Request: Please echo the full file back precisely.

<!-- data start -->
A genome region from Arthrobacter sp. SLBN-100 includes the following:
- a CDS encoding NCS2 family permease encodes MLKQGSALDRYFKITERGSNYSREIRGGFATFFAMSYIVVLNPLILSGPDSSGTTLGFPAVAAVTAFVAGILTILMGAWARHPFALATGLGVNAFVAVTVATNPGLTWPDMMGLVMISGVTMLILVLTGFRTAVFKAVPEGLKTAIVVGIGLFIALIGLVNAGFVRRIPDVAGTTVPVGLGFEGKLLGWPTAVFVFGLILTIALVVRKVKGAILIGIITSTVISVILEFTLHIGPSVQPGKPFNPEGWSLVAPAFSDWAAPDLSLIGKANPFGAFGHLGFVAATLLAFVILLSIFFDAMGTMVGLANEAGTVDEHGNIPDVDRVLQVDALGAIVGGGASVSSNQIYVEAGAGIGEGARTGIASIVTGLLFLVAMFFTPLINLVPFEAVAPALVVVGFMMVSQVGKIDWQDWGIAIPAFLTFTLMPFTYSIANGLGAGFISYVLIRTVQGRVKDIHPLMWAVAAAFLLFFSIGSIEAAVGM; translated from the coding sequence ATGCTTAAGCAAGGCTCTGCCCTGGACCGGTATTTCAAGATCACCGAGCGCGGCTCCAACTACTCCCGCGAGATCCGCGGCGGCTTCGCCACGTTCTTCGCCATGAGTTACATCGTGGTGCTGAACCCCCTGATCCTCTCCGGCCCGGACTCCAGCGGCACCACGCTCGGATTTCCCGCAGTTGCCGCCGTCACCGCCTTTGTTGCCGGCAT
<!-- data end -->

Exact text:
A genome region from Arthrobacter sp. SLBN-100 includes the following:
- a CDS encoding NCS2 family permease encodes MLKQGSALDRYFKITERGSNYSREIRGGFATFFAMSYIVVLNPLILSGPDSSGTTLGFPAVAAVTAFVAGILTILMGAWARHPFALATGLGVNAFVAVTVATNPGLTWPDMMGLVMISGVTMLILVLTGFRTAVFKAVPEGLKTAIVVGIGLFIALIGLVNAGFVRRIPDVAGTTVPVGLGFEGKLLGWPTAVFVFGLILTIALVVRKVKGAILIGIITSTVISVILEFTLHIGPSVQPGKPFNPEGWSLVAPAFSDWAAPDLSLIGKANPFGAFGHLGFVAATLLAFVILLSIFFDAMGTMVGLANEAGTVDEHGNIPDVDRVLQVDALGAIVGGGASVSSNQIYVEAGAGIGEGARTGIASIVTGLLFLVAMFFTPLINLVPFEAVAPALVVVGFMMVSQVGKIDWQDWGIAIPAFLTFTLMPFTYSIANGLGAGFISYVLIRTVQGRVKDIHPLMWAVAAAFLLFFSIGSIEAAVGM; translated from the coding sequence ATGCTTAAGCAAGGCTCTGCCCTGGACCGGTATTTCAAGATCACCGAGCGCGGCTCCAACTACTCCCGCGAGATCCGCGGCGGCTTCGCCACGTTCTTCGCCATGAGTTACATCGTGGTGCTGAACCCCCTGATCCTCTCCGGCCCGGACTCCAGCGGCACCACGCTCGGATTTCCCGCAGTTGCCGCCGTCACCGCCTTTGTTGCCGGCAT